Readers may never pay for news online, but perhaps they’ll micro-sponsor it.
MinnPost, the non-profit news startup in Minneapolis, has found modest success asking readers to “micro-sponsor” the site’s most popular blog with donation’s of $10 and $25 a pop. Since the appeal began a week ago, 127 people have donated a total of $2,575, which will be doubled by a matching gift from The Harnisch Foundation.
Those figures won’t bowl anyone over, but they could point toward a long-term fundraising model for non-profit news organizations that generally depend on large grants from foundations. Joel Kramer, editor and publisher of MinnPost, told me that he’s trying to reduce the 18-month-old site’s reliance on foundation support by growing revenue from readers and advertisers.
MinnPost has never turned down a donation for being too small but always asked for at least $50 from its 1,300 members. With this new fundraising drive, Kramer hopes to reach readers who may have balked at higher levels of giving. “This micro-sponsorship was partly to test a lower price point,” he said in an interview yesterday.
The appeal is focused on reporter David Brauer’s BrauBlog, which features a mix of local media news and Minnesota politics. Readers who give $10 become LowBrau micro-sponsors, while $25 is HighBrau. The Harnisch Foundation is matching up to $10,000 raised within three months.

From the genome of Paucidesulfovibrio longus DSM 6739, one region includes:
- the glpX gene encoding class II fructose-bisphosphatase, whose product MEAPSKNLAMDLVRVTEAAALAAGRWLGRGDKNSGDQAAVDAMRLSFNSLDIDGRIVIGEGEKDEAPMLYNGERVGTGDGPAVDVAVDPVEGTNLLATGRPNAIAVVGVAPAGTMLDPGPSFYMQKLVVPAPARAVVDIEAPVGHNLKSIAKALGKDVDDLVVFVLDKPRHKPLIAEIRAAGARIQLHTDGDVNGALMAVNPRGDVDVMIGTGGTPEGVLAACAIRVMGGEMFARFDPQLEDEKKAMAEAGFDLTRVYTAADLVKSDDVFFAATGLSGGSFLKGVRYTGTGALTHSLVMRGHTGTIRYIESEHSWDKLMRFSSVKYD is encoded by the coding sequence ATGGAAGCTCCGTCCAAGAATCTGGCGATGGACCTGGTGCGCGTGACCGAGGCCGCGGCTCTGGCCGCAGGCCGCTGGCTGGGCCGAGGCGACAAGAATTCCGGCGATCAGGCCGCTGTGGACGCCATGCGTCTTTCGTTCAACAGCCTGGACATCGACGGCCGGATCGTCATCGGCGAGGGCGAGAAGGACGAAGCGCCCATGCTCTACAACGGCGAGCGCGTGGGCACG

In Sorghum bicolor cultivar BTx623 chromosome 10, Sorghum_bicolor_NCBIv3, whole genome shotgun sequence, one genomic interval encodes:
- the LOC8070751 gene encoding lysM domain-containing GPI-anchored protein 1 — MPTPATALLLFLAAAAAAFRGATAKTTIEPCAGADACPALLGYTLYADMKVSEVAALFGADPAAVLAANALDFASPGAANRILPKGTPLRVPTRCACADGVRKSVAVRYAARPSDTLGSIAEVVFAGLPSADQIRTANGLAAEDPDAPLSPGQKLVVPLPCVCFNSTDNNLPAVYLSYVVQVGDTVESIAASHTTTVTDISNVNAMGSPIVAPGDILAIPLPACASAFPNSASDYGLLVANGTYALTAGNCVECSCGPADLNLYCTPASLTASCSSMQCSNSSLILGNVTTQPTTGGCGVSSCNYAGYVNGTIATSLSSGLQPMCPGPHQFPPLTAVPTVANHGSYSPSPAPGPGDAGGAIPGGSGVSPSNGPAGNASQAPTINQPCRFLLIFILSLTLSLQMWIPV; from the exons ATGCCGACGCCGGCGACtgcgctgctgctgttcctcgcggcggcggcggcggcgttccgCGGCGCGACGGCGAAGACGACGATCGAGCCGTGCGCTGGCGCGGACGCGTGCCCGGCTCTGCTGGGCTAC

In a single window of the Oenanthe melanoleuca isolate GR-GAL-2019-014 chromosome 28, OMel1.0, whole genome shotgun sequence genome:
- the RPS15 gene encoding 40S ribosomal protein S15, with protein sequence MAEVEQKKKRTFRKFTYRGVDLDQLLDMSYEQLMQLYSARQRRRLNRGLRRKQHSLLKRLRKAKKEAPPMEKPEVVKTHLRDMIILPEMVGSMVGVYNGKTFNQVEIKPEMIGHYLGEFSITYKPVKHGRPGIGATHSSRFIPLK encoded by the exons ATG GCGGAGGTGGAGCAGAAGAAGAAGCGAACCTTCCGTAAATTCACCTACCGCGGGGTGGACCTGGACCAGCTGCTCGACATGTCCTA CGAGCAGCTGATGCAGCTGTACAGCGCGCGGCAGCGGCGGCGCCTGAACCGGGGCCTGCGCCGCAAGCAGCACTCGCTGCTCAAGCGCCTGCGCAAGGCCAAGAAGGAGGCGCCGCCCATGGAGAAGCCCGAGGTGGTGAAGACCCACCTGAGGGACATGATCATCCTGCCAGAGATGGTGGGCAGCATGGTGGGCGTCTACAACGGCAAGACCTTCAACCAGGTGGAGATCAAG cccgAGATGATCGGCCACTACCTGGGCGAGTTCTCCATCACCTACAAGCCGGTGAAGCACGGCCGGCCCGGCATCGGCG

Kramer said he chose BrauBlog for the fundraising drive because Brauer has a “dedicated, steady audience” — about 1,000 readers for an average post. However, Brauer, in the name of objectivity, requested that he not be told the names of his micro-sponsors. “Something about Caesar’s wife,” Kramer explained in a post introducing the effort last Tuesday.
Micro-sponsorship could prove to be an important test of the “1,000 true fans” concept floated by Wired’s Kevin Kelly last year: Can an enterprise be sustained on the backs of its most passionate supporters?
Kramer told me he’s also considering “micro-funding a beat” at MinnPost if the results from BrauBlog are encouraging. But the model may never be more effective or efficient than traditional fundraising focused on memberships and large donations. “The thing I keep reminding people is that it’s all experimental,” Kramer said, “and we’re going to try whatever seems promising.”